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Hi all, long time lover of the DUC's first time caller. I have a 93 750ss/cr, with half fairings. I bought it wrecked the front wheel is bent and the motor mounts on the front are snapped off and some other problems. I talked to a welding instructor he said that the mounts could be welded back on, does anybody see a problem with that?
Also does anybody know where I can find a front wheel for this bike? I have had this bike for several years just sitting in the garage thinking that I couldnt do anything with the mounts.
I have a complete frame ready to swap it into if I can have the motor mounts welded. There are a few other things that need attention but the motor is the main thing im worried about. I was also told that the 750's run really well almost as good as the 900's is there any truth to this statement.
The local Duc dealer told me that the 750's where only imported to the states in the years 92-93 also is this true? Sorry for all the questions.

Thanks Shawn
 

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Discussion Starter #2
Sorry may have got excited with my first post and to many questions. Has anybody tried welding on the case's? Any ideas?

Thanks shawn
 

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Pretty much anything can be welded if you can find a welder who knows what he is doing. I don't know about the 750 being almost as fast as the 900, kind of depends what you mean by almost, but both are relatively slow when compared to Jap inline 4s. Unless the front wheel is really badly bent, it can be straightened. I had it done on a CBR 900 RR I used to own and it worked fine. The place was www.framestraightsystem.com. He won't do it if it might not be safe.
Joe
 

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I see wheels all the time on eBay, so you should be able to score one of those pretty easily.

I'm about to post a for-sale ad in the Classifieds for a pair of Marvic 2-pc wheels that came off my 1993 Superlight. I will also be selling the engine from that bike. ;)
 

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Discussion Starter #5
Thanks for the info guys. I will look at getting the wheel straightened, when ever I look on evilbay I only find rear wheels. Is the 750ss really that hard to find in the states? The ducati dealer didnt want to believe me when I told him what I needed parts for.
 

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Is the 750ss really that hard to find in the states? The ducati dealer didnt want to believe me when I told him what I needed parts for.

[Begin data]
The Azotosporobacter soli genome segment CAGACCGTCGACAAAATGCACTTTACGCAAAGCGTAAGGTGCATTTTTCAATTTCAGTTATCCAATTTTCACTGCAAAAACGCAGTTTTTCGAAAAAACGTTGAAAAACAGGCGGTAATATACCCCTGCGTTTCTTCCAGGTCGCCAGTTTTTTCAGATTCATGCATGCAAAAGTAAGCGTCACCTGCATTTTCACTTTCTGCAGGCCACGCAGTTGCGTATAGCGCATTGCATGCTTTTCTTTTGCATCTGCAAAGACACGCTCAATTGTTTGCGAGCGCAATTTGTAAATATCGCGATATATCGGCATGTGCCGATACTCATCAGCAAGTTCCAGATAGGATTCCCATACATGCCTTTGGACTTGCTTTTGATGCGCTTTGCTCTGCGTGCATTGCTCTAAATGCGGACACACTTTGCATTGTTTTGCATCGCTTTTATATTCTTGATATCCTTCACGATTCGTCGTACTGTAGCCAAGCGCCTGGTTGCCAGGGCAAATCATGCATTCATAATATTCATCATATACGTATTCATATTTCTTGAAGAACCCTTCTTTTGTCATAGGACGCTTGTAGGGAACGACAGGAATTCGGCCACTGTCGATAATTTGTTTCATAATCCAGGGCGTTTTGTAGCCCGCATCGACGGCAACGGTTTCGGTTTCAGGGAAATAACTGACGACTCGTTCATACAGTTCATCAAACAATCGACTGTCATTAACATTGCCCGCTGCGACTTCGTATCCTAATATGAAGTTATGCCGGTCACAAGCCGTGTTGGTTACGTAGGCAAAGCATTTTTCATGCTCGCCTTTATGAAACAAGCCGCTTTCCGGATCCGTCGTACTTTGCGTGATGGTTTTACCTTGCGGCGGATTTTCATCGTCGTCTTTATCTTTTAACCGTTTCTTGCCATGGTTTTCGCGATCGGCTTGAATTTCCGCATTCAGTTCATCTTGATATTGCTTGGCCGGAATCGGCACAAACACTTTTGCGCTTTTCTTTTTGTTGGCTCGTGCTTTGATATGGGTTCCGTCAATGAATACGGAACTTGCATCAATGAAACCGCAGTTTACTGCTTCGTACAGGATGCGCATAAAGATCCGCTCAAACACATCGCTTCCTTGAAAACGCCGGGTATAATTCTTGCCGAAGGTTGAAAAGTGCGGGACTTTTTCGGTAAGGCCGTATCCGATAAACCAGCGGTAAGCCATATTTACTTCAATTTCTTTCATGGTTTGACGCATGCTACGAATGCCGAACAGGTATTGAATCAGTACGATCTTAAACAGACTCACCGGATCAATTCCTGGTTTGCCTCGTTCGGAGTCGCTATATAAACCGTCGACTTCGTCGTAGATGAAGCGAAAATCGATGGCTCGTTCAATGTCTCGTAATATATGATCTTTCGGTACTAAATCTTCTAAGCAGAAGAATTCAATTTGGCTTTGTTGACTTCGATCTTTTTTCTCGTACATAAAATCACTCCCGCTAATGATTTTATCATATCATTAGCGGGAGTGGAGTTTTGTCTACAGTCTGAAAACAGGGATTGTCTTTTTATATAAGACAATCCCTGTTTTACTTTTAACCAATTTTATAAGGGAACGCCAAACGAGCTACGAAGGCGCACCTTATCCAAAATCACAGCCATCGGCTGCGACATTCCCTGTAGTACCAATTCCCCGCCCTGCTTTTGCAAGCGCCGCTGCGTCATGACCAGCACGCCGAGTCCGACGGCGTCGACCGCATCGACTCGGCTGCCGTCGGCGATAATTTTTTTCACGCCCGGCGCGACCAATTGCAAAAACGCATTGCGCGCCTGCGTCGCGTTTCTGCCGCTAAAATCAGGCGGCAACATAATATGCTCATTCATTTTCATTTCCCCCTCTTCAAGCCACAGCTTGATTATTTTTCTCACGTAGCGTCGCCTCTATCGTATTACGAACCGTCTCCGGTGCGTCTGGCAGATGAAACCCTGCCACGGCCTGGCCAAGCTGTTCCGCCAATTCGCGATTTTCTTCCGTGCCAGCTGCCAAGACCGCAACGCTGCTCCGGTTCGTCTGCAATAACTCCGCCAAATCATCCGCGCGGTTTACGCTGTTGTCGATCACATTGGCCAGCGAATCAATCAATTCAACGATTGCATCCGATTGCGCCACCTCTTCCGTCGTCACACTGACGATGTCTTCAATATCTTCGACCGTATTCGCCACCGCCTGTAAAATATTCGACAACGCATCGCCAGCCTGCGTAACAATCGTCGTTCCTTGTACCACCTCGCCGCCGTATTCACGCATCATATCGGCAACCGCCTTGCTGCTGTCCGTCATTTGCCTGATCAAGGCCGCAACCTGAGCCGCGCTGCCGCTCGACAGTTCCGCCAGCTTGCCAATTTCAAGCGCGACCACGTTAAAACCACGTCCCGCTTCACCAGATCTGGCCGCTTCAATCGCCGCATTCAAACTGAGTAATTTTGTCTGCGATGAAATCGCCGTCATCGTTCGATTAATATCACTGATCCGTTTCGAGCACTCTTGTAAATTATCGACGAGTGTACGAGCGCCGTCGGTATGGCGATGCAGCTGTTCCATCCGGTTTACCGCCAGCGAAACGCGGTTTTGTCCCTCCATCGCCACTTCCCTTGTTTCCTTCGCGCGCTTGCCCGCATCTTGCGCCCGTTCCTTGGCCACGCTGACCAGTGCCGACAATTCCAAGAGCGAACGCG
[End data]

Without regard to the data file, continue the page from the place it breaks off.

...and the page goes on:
Next time tell him your looking for '92 750SS with a dry clutch parts and see how funny he looks at you then!!:)

That's the look I get!
 

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Discussion Starter #7
Next time tell him your looking for '92 750SS with a dry clutch parts and see how funny he looks at you then!!:)

That's the look I get!
This is going to be a FNG question but do the 750's have a dry clutch, and or which models do?
 

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750SS info

Only the early '91-'92 MY ones up to #1275 do.

Here's some info I pirated from Ducatisti.co.uk :

Engine: twin-cylinder four-stroke air-cooled
Bore: 88mm
Stroke: 61.5mm
Displacement 748cc
Compression ratio: 9:1
Valve actuation: belt-driven desmodronic overhead camshaft
Valve timing (degrees) 31, 88, 72, 46
Carburetion: Mikuni BDST 38-B70
Power: 60hp at 8,500rpm, (66hp crankshaft)
Spark plugs: Champion RA6HC
Generator: Kokusan 6 static, 32 total
Battery: Yuasa 12V 14Ah
Primary drive: 1991, 1.972:1 (36/71); 1992-97, 2.0:1 (31/62)
Clutch: dry multiplate; wet from #001275
Gear ratios: 0.966, 1.074, 1.333, 1.714, 2.500
Front suspension: 41mm inverted Showa GD 031; Marzocchi 40 USD/E (from #007707)
Rear suspension: Showa GD 022-007-OX cantilever swingarm
Front brake: 320mm disc; dual discs from 1994 [12.6”]
Rear brake: 245mm disc [9.6”]
Tyres: 120/60x17, 160/60x17
Wheelbase: 1,410mm [55.5”]
Length: 1991-93, 2,020mm [79.5”]; 1994-97, 2,000mm [78.7”]
Height: 1991-93, 1,110mm [43.7”]; 1994-97, 1,125mm [44.3”]
Width: 1991-93, 710mm [28”]; 1994-97, 730mm [28.7”]
Seat height: 1991-93, 780mm [30.7”]
Dry weight: 1991-93, 173kg [381.1lbs]; 1994-97, 176kg [387.7lbs]
Max speed: 1991-93, 210kmh [130.5mph]; 1994-97, 200kmh [124.3mph]
Colours: 1991-92, white frame, red or black; 1993-94, bronze frame, red; 1995-97, gold frame, red or yellow
Engine numbers: from ZDM 750 A 2C 000001